Assessing blackout risk in the power grid with high penetration of variable renewable energies

Sept. 27, 2021

Renewable energies related to the sun or wind will be decisive in the transition to a 100% renewable energy system. These energy sources have many advantages in terms of cost, efficiency and sustainability, but they also represent a risk in terms of reliability of grid operation when deployed on a massive scale. This risk stems from their variability over different time scales, having less production in cloudy days, for example. This makes it necessary to implement additional control and storage systems compared to a grid dominated by generation with conventional energy sources. 

Researchers at IFISC (CSIC-UIB) have published a study in which they analyze how the risk of blackouts in the electricity grid varies when conventional power plants are progressively replaced by variable renewable energy sources (VRES), up to generation fractions with renewables above 80 percent. In the article, published in IEEE Access, they have used a model of self-organised criticality for power system outages, known as the OPA (ORNL-PSERC-Alaska) model, and have taken the Balearic electricity system with a high penetration of solar energy as a case study. They have also taken into account a small amount of wind energy, but this energy source is too variable in the Balearic Islands for it to be convenient to implement it massively. 

In this work, the researchers only take into account day-to-day variations in renewable production and introduce a storage capacity equivalent to three days of generation to ensure a more constant energy supply. They also assume the current consumption pattern without additional savings measures. The results of the simulations show that, starting from the current case where renewables account for 3 %, up to 30-40 percent of the conventional generation capacity can be replaced by solar PV without increasing the risk of blackouts. Furthermore, this risk is slightly reduced by the fact that solar production is more spatially distributed than conventional production (i.e. there are more production points), which reduces the load on the distribution grid. By further increasing the renewable fraction of installed capacity, keeping the total generation capacity equal to 140 percent of consumption, the risk of blackouts increases exponentially due to the lack of supply on days of low renewable production, mainly in winter.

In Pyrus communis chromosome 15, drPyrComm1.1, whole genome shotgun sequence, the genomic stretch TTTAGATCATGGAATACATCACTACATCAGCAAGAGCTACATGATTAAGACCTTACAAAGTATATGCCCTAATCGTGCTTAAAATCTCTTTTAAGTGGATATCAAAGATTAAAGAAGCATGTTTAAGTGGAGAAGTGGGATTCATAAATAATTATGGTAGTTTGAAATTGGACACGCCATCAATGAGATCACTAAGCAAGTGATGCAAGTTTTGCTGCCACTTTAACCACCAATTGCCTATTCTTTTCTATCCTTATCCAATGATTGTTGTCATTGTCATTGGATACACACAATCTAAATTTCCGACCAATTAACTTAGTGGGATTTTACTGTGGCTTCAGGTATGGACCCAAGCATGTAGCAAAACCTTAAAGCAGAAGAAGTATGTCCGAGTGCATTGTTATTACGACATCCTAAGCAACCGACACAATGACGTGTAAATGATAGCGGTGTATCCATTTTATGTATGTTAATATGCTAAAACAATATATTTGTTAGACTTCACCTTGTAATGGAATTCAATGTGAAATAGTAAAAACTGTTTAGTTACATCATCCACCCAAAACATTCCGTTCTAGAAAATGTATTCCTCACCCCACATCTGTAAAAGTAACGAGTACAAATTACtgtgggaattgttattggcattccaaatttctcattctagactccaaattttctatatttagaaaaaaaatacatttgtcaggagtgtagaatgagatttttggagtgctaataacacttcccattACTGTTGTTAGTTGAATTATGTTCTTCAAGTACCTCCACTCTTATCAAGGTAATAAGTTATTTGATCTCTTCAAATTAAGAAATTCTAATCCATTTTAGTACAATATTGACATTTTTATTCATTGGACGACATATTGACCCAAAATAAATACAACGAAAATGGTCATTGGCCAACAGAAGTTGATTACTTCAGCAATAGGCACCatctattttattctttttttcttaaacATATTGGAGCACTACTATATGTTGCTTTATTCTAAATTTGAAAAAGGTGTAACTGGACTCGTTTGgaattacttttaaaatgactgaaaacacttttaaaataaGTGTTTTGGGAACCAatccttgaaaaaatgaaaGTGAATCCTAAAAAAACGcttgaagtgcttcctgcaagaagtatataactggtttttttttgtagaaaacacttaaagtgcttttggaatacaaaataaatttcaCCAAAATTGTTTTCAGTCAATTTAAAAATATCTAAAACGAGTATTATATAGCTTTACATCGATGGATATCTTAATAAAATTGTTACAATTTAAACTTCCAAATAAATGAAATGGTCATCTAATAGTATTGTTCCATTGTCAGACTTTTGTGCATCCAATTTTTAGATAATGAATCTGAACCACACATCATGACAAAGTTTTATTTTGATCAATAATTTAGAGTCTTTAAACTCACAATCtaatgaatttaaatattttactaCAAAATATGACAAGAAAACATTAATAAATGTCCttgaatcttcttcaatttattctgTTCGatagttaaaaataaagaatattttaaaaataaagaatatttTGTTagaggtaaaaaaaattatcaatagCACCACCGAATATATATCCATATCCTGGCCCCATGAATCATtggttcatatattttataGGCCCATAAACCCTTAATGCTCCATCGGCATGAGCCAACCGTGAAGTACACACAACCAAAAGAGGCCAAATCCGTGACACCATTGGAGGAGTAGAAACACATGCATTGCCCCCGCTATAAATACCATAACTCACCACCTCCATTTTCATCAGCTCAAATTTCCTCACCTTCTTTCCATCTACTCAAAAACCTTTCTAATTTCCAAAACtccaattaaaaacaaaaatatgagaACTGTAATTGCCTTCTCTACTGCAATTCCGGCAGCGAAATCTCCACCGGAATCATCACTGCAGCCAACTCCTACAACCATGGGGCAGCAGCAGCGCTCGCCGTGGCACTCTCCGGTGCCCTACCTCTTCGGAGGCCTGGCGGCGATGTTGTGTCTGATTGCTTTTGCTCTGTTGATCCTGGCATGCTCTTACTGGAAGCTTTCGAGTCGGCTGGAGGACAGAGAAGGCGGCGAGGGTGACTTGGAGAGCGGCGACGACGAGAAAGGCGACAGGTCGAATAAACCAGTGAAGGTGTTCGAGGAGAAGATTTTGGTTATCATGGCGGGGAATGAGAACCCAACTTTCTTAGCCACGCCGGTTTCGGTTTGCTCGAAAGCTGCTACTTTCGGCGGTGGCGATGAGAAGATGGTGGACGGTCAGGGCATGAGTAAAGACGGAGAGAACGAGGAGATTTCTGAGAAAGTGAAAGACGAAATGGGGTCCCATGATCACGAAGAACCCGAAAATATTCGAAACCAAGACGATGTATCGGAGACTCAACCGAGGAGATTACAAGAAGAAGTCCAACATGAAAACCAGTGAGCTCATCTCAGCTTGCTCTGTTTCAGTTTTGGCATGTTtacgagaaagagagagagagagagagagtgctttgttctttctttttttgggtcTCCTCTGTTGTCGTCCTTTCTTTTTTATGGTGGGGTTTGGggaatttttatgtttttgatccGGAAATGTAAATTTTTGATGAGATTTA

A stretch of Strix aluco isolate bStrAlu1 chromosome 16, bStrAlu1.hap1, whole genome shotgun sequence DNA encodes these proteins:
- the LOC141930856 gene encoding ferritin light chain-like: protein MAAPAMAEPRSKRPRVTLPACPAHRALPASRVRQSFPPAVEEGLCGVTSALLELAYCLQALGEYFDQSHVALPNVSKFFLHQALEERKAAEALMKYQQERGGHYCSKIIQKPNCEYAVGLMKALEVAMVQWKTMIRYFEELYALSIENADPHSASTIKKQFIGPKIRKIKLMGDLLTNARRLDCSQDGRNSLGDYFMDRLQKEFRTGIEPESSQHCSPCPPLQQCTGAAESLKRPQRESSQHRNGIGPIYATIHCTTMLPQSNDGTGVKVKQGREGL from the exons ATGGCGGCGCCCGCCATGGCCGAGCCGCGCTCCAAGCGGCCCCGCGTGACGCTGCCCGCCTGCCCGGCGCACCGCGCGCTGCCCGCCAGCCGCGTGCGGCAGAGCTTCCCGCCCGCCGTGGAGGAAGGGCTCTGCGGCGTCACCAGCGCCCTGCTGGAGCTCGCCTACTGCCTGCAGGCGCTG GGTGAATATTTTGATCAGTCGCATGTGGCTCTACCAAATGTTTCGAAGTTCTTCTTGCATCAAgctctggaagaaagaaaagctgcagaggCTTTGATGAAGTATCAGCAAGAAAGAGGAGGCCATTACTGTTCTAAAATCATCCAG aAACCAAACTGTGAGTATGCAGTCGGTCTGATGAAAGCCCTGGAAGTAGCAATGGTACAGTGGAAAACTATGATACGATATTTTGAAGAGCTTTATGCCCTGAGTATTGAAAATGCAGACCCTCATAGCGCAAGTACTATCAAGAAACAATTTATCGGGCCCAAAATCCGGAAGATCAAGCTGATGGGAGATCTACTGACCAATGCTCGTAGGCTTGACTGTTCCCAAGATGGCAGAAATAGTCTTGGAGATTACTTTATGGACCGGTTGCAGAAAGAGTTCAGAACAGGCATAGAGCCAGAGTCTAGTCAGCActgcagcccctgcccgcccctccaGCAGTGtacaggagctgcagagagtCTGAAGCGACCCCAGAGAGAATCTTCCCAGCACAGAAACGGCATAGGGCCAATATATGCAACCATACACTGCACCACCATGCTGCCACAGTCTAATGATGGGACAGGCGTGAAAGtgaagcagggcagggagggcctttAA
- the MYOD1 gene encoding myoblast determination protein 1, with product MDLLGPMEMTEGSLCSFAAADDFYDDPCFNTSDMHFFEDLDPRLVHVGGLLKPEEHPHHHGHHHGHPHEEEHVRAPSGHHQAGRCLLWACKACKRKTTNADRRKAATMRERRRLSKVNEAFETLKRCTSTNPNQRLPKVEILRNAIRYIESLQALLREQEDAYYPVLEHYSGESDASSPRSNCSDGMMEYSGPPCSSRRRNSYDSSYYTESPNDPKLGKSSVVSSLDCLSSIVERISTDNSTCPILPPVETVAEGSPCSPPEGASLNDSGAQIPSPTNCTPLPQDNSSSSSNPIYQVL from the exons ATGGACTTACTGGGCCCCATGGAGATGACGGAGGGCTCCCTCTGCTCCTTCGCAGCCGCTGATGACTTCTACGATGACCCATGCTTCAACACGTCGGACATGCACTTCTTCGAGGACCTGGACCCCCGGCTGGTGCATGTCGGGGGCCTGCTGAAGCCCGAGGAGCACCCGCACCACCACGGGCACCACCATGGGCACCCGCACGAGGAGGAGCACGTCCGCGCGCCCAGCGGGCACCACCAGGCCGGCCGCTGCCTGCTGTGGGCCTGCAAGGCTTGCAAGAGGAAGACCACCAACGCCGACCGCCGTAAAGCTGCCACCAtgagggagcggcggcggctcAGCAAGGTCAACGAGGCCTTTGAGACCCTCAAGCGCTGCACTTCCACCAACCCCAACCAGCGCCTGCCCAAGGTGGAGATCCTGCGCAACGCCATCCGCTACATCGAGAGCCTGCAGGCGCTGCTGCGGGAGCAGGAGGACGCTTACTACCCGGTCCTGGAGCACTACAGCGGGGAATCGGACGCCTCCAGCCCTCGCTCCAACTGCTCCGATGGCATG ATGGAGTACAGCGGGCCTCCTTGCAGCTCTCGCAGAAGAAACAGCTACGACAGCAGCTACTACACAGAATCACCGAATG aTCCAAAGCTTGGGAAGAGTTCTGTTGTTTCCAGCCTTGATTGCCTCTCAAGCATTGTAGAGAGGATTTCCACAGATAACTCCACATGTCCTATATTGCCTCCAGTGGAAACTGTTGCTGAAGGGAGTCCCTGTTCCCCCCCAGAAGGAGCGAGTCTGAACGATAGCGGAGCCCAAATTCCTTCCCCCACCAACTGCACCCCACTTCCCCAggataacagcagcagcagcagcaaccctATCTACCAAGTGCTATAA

So, to increase the fraction of renewable energy above 40 percent and guarantee supply at all times to maintain the risk of blackouts at the current level, there are two options: either maintain conventional generation capacity while increasing renewable capacity, or install a large renewable overcapacity. The researchers' calculations show that, in the second case, to reach 80 percent renewable production without increasing the risk of blackouts, solar power capacity must be installed that can produce 2.5 times the annual demand during the year. Even so, in order to guarantee supply during periods of low renewable production, this scenario maintains an installed conventional capacity equivalent to 32% of consumption. Scenarios with less conventional generation would require much more long-term storage capacity. 


Carreras, BA, Colet, P., Reynolds-Barredo, JM, Gomila, D. Assessing blackout risk with high penetration of variable renewable energies. IEEE Access. Doi:


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